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Re: J&K News and Discussion-2015

Postby ramana » 05 Aug 2015 00:09

Book Review:

Kashmir The Vajpayee Years: A.S. Dulat



Book review: A rare, masterful glimpse into Indian statecraft

Prashant Jha, Hindustan Times, New Delhi
| Updated: Jul 06, 2015 15:40 IST



The book by AS Dulat and Aditya Sinha gives a rare glimpse of Kashmir’s multi-layered approach to dealing with rebellions, how policy is formulated.

--------------------------------------------------------------------------------

Last year, soon after Narendra Modi was elected as Prime Minister, a senior independent journalist, Ved Pratap Vaidik, met the Laskar-e-Toiba supremo and alleged 26/11 mastermind, Hafeez Sayeed. This sparked widespread condemnation from segments of the political class as well as the media. Given Vaidik's close links with the BJP and those in government, it was not clear whether he was operating on his own as a journalist or whether he had been deputed by the government to reach out to Sayeed, in a manner that would allow the state to maintain 'plausible deniability'.



Many dismissed this as wild speculation and argued that there was little chance the government would engage with an 'enemy' like Sayeed. The issue faded soon after and we still do not quite know the full truth.

But engagement with adversaries is a part of the brief for intelligence agencies and the national security state- as a new book shows us. From dialogue with Hashim Qureshi who was involved in hijacking a domestic airline back in the early 70s and enabling him to return to India to wooing an imprisoned separatist like Shabir Shah to participate in elections in 1996; from co-opting a militant like Firdous Syed who was involved in kidnapping the first foreigners in Kashmir and successfully lobbying for his inclusion as a legislator in the assembly to doing a favour for the Hizbul chief Salahuddin by getting his son admitted in a medical college, India's intelligence agencies have done it all - even as the state has continued to project these very individuals as adversaries to be fought and defeated.

http://www.hindustantimes.com/Images/po ... ndhar1.jpg

(FILES) In this picture taken December 27, 1999, A Taliban security official receives a paper on which the hijackers of Indian Airlines flight IC-814 have put their demands at Kandahar Airport. AFP photo

In a masterful account of his engagement with Kashmir over twenty five years, A S Dulat, a veteran of the spy trade – who was first in the Intelligence Bureau (IB); then headed Research and Analysis Wing (R&Aw) and worked in Atal Bihari Vajpayee’s PMO – has, among other issues, written about the critical role of ‘engagement’, of ‘talking’, of ‘dialogue’ with all stakeholders in any political conflict.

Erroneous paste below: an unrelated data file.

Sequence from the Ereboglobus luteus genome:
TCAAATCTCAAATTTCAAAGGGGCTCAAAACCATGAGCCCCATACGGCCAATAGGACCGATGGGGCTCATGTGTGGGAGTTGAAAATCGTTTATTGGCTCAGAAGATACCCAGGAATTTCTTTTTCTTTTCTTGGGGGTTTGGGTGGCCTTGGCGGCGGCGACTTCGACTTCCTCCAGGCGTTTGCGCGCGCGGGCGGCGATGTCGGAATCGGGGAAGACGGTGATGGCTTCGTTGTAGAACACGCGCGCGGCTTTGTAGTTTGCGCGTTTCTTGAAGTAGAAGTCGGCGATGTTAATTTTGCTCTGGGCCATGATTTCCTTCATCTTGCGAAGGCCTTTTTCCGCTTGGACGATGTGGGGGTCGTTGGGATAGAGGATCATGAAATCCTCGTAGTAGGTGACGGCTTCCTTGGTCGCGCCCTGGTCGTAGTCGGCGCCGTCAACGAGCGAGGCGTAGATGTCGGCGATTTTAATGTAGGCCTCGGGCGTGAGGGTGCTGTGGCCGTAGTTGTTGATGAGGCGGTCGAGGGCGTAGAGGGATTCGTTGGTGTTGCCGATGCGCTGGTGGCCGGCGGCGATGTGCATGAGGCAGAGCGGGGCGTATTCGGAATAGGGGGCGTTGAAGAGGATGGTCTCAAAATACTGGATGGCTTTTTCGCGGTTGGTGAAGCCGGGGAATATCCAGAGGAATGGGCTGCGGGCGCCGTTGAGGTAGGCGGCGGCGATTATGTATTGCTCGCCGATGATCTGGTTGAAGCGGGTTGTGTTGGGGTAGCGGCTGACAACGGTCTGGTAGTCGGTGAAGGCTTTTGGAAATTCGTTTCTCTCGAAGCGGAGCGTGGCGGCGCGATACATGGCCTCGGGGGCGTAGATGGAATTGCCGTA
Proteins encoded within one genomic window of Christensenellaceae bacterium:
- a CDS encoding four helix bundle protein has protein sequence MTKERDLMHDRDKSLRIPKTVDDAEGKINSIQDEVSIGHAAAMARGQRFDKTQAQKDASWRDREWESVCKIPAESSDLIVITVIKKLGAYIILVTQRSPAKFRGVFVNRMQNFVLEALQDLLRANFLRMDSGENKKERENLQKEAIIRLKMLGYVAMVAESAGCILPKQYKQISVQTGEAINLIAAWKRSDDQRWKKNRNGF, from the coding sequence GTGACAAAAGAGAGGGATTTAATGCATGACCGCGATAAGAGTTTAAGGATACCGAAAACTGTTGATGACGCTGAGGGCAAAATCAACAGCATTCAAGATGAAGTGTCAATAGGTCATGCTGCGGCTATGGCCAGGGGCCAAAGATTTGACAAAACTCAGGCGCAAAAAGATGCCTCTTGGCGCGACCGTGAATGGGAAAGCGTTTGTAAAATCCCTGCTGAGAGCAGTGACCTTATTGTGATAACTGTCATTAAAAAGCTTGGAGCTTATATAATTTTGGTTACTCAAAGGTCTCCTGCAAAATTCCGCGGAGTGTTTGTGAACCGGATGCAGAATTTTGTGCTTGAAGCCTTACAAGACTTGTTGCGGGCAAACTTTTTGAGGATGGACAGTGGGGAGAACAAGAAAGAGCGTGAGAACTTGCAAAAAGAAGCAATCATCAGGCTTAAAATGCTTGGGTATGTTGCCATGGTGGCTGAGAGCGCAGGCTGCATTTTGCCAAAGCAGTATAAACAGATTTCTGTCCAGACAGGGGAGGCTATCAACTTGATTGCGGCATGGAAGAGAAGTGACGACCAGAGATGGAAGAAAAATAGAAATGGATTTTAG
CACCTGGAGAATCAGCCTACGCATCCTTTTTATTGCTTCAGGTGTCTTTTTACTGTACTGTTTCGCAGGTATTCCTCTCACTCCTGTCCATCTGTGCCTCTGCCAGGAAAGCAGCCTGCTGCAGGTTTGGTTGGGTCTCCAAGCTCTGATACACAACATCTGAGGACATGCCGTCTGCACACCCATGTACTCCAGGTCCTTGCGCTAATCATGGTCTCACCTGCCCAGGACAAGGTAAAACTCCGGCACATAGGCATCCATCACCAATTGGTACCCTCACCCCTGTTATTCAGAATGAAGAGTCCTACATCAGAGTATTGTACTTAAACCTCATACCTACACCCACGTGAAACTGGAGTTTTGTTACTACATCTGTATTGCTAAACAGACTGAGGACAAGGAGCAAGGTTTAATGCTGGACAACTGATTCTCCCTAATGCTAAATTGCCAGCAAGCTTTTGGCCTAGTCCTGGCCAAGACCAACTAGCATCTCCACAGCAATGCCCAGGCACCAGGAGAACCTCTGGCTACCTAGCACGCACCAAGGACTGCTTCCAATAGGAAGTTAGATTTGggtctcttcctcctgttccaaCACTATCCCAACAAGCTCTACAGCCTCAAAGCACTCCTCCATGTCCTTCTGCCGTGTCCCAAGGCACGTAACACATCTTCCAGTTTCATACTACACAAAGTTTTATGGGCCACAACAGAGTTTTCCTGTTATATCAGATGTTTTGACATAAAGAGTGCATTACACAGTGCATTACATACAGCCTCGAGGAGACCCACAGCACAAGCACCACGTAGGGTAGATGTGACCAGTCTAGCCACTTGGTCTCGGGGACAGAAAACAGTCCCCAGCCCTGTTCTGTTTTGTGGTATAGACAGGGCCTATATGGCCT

The book, co-written with the senior journalist Aditya Sinha, extensively documents Dulat’s and the Indian state’s engagement with various shades of political opinion in Kashmir, from the mainstream outfits to the separatists and the militants.

He deals with the element of financing; the patronage mechanisms available with the state and how it uses it; he documents how the state even lets separatists decide the timing of their release if under arrest (for instance, in the case of Shah in the mid-90s); he writes about the multiple rounds of conversations he has had with all the actors even when there was little tangible outcome.

This may have been well-known in the valley and those who make it their business to watch the Kashmiri political process; it may come as no surprise to those who have followed the trajectory of the Indian state’s engagement with various rebel outfits in the Northeast; and it may have been written about in the past in journalistic accounts based on intelligence sources.

In fact, examples of engagement with 'enemies' stretches beyond borders. In 2002-2003, Nepal was in the middle of a brutal civil war. The Royal Nepalese Army, backed by the international community, was battling a radical Maoist insurgency. India had been the first country to call the Nepali Maoists ‘terrorists’; it officially backed the Nepal government in the civil war. Yet, as it was arming Nepali security forces, India’s intelligence apparatus had begun engaging the Maoists, first through Intelligence Bureau and then the Research and Analysis Wing (R&AW) officials.

Almost seven years, after the war had ended and the Maoists had become a part of the democratic process, I asked a former R&AW chief, who had been in the thick of Nepal operations if this did not indicate hypocrisy at best and deception at worst. He explained the approach, “We had links; we had communication. But that is the nature of intelligence organisations. We keep in touch with the enemy, and we establish channels so that if at any point, our policy-makers shift tracks, there is a pathway to implement it.”